We don't often scoop our like-minded publication, the New York Times, but they did just discover what we've known for some time: Ken Fulk "has long shown a talent for hospitality." And how. For his most recent cocktail convocation to celebrate the artists of Provincetown, he delighted his signature bridge mix of guests with a weathered one-room dune shack built inside the ground floor of his Seventh Street studio. The cabana was designed as the hideout for an (imaginary?)1940s rough-and- tumble tryst between Tennessee Williams and Jackson Pollock, concurrent denizens of the fishing village on the tip of Cape Cod. Its salt-bleached boards creaked under the weight of a steel twin bed complete with rumpled sheets and scratchy wool blankets, white sand gritting underfoot. A lantern flickered above, and a dogeared old skin magazine peeped out between heftier literary tomes on the rickety shelf. The details were dead-on, right down to the tuft of beachgrass on the ground next to the washed-up buoys. A metaphor?
Just past the shack, a zoot-suited swing combo, complete with fedora'd crooner, gave their best ring-a-ding-ding, lamenting lost loves and tough guys, sometimes the same. Those who did not want to wait for the rhythm of a shaken cocktail could avail themselves of the punchbowl filled with a magical elixir of vodka, ginger and orange blossom water, served in those exasperatingly small cut glass punch cups that were de rigeur for festive parties of the era. Guests and artists milled around in their postwar best, a symphony of smart sailor shirts, breezy bias-cut frocks and spectator shoes. Upstairs in the loftlike penthouse, more bon vivants chatted on the terrace and nibbled off of platters proffered from a table wrought from the Cape Cod School of Art, founded in Provincetown way back in 1899. Like P-town, the effect was liberated and ever-so-slightly louche, the perfect backdrop for the guest of honor, artist/director/provocateur John Waters, resplendent in dinner jacket and trademark pencil thin moustache. Waters' contribution to the show is a self portrait as the Provincetown crier dressed in polyester pseudo-Puritan garb like some overzealous living history buff. In person, he dutifully greeted his many admirers and acolytes, giving no hint of the transgressive streak that continues to place him in this town's Non-NeoPuritan pantheon. With homes in San Francisco, Baltimore and Provincetown, Waters was greeting introduced guests as a convivial neighbor trying to tell identical triplets apart. Inundated with the crush, he gamely held his own until host Fulk swooped in to ensure that Waters was spared a few moments to actually enjoy the soiree.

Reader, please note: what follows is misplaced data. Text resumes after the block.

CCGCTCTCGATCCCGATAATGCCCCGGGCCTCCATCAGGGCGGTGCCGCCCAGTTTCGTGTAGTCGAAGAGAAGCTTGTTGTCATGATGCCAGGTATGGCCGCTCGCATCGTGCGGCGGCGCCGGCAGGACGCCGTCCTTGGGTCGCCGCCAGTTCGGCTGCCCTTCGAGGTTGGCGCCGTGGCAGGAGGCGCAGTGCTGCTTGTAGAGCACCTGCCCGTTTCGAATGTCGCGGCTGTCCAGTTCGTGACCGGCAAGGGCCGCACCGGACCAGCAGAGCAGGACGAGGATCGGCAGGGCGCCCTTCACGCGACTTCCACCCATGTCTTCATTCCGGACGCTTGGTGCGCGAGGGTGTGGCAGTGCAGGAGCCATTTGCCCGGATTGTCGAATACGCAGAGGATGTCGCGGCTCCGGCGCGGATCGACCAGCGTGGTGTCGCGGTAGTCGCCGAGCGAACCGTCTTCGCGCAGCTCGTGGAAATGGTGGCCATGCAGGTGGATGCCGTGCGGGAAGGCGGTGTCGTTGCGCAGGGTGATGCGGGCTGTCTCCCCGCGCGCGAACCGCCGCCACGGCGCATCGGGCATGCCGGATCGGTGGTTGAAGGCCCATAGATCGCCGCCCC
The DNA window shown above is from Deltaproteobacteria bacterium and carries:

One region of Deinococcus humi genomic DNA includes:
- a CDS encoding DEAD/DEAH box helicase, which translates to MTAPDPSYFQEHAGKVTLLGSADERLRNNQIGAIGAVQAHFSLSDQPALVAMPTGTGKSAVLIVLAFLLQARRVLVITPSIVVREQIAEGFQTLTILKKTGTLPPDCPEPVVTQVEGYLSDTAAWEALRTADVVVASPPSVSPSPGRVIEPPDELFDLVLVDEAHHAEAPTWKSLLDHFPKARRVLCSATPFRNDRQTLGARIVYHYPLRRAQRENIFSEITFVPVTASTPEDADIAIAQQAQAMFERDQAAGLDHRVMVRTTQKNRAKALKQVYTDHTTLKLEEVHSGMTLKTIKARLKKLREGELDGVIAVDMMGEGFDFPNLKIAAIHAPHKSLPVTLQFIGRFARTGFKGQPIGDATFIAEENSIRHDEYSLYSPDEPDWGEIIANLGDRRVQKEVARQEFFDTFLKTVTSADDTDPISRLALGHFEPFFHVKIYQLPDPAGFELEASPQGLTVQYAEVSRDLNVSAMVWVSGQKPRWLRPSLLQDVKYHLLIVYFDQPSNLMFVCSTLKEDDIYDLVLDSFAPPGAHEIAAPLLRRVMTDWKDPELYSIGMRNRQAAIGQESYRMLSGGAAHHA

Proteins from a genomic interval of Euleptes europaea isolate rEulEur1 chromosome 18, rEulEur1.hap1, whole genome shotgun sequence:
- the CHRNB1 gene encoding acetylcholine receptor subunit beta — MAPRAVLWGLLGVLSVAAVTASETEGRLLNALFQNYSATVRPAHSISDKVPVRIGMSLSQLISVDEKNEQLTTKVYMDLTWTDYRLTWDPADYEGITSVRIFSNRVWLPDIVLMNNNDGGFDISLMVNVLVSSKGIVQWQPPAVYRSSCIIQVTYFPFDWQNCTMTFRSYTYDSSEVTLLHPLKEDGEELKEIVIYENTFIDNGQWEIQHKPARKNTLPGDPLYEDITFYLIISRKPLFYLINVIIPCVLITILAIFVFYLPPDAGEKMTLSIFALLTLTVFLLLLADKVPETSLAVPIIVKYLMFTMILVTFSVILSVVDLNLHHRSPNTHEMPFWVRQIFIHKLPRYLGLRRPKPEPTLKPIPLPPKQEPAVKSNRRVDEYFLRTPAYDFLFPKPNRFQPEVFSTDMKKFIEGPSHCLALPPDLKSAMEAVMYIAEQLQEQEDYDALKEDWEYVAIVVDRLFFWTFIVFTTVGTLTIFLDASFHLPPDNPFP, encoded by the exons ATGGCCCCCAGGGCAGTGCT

Other artists present and represented in the mixed media show included Mischa Richter, Michael Stuetz, Frankie Rice, Larry Collins, Fritz Bultman, the evanescent atmospheric work of Jack Pierson, and the luminous paintings of John Dowd. Guests were abuzz with tales of summer sojurns and themselves, swapping twice-told tales of meeting Gore Vidal with sly reminiscences of their own past lives in Provincetown. The evening provided a picture-perfect peep at P-town, real and recalled, that storied spot on the other coast where a legendary talent for hospitality is honored and appreciated.
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